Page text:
Oil prices up after Libya’s biggest field shuts down

Published April 11th, 2017 - 10:30 GMT
Libya's Sharara oilfield, which had only just returned to production, was shut on Sunday after a group blocked a pipeline linking it to an oil terminal. (AFP/File)
Libya's Sharara oilfield, which had only just returned to production, was shut on Sunday after a group blocked a pipeline linking it to an oil terminal. (AFP/File)

Brent crude oil price rose towards $56 a barrel on April 10, supported by the tension over Syria following the US missile strike and another shutdown at Libya's largest oilfield.

Read more: Oil Prices Jump After Trump Launches Military Strike On Syria

Brent crude rose 68 cents to $55.92, not far from the one-month high of $56.08 reached on Friday. US crude was up 63 cents at $52.87.

Libya's Sharara oilfield was shut on Sunday after a group blocked a pipeline linking it to an oil terminal, a Libyan oil source said. The field had only just returned to production, after a week-long stoppage ending in early April, a Reuters report said.

Oil started rallying last week after the US fired missiles at a Syrian government air base.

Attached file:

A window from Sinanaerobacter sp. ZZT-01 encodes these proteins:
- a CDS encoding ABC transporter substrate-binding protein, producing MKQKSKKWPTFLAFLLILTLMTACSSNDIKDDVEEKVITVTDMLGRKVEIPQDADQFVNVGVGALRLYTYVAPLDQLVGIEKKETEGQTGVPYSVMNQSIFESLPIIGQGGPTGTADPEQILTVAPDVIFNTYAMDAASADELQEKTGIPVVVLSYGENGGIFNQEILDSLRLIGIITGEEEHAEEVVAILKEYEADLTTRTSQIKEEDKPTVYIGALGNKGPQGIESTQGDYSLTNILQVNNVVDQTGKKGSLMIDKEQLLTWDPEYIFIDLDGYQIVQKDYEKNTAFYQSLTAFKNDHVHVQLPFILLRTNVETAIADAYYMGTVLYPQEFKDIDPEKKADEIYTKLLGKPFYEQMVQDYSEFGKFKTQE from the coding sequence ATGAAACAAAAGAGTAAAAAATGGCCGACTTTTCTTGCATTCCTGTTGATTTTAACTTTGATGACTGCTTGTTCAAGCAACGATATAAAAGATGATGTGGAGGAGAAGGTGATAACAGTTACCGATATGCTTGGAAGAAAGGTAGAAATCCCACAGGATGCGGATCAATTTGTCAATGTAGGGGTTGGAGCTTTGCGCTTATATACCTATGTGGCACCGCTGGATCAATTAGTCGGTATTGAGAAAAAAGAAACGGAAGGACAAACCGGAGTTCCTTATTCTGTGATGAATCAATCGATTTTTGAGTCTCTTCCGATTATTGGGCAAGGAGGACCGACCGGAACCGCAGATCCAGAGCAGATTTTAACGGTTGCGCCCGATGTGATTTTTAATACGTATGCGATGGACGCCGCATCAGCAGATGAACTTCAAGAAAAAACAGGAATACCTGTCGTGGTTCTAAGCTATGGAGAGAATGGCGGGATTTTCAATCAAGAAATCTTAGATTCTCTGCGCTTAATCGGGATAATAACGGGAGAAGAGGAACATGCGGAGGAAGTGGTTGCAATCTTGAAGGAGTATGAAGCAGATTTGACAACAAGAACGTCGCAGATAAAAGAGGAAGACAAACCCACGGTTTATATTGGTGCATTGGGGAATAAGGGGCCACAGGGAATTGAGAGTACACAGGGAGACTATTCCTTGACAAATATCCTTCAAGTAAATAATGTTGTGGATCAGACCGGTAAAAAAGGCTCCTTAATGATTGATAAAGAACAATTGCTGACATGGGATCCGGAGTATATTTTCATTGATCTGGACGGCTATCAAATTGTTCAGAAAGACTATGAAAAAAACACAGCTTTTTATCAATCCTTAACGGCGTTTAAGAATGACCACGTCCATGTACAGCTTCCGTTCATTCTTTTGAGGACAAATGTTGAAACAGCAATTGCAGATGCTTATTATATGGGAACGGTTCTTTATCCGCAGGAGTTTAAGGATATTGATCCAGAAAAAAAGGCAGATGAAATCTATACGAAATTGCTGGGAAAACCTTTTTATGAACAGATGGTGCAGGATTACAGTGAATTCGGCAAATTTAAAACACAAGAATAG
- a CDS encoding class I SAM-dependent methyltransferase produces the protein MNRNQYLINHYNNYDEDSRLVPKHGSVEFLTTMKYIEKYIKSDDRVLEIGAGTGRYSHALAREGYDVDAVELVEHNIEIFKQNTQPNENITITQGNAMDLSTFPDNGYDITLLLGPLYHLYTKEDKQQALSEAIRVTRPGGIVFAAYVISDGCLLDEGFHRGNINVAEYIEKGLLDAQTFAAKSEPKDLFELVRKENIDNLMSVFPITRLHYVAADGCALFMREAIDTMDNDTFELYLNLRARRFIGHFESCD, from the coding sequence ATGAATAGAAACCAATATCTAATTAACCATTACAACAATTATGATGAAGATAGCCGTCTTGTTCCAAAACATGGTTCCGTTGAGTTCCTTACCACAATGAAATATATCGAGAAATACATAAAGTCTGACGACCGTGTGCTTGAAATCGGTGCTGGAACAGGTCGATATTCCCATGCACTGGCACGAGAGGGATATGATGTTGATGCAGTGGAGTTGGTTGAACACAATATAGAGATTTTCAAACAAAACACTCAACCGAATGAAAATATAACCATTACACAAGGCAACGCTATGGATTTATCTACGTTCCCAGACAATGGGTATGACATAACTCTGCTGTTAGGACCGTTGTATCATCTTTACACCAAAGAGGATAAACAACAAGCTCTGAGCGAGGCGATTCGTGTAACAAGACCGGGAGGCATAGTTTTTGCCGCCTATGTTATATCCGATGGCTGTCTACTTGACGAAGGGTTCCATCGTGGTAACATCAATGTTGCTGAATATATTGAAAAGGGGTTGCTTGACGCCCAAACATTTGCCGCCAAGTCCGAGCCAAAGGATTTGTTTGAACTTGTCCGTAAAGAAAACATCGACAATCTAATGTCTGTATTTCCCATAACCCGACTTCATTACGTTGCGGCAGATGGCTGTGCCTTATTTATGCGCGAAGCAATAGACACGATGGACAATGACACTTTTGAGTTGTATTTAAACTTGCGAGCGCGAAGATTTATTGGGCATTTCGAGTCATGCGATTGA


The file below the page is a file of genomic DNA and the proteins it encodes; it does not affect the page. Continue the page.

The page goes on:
Read more: Iraq: Oil Exports Expected To Increase Amid Infrastructure Overhaul 

Meanwhile, RBC Capital Markets Head of Commodity Strategy and CNBC Contributor Helima Croft predicted prices will climb to the low $60s within months — a nearly 20 percent move from current levels.

"We see it grinding higher over the back half of the year," Croft said. "We're coming out of refinery maintenance season. So, we're going to start to see draws of the US inventory. Those high US inventory numbers have really been depressing prices."

Summer driving season will also give prices a "boost," and demand won't fall anytime soon, according to Croft.

 


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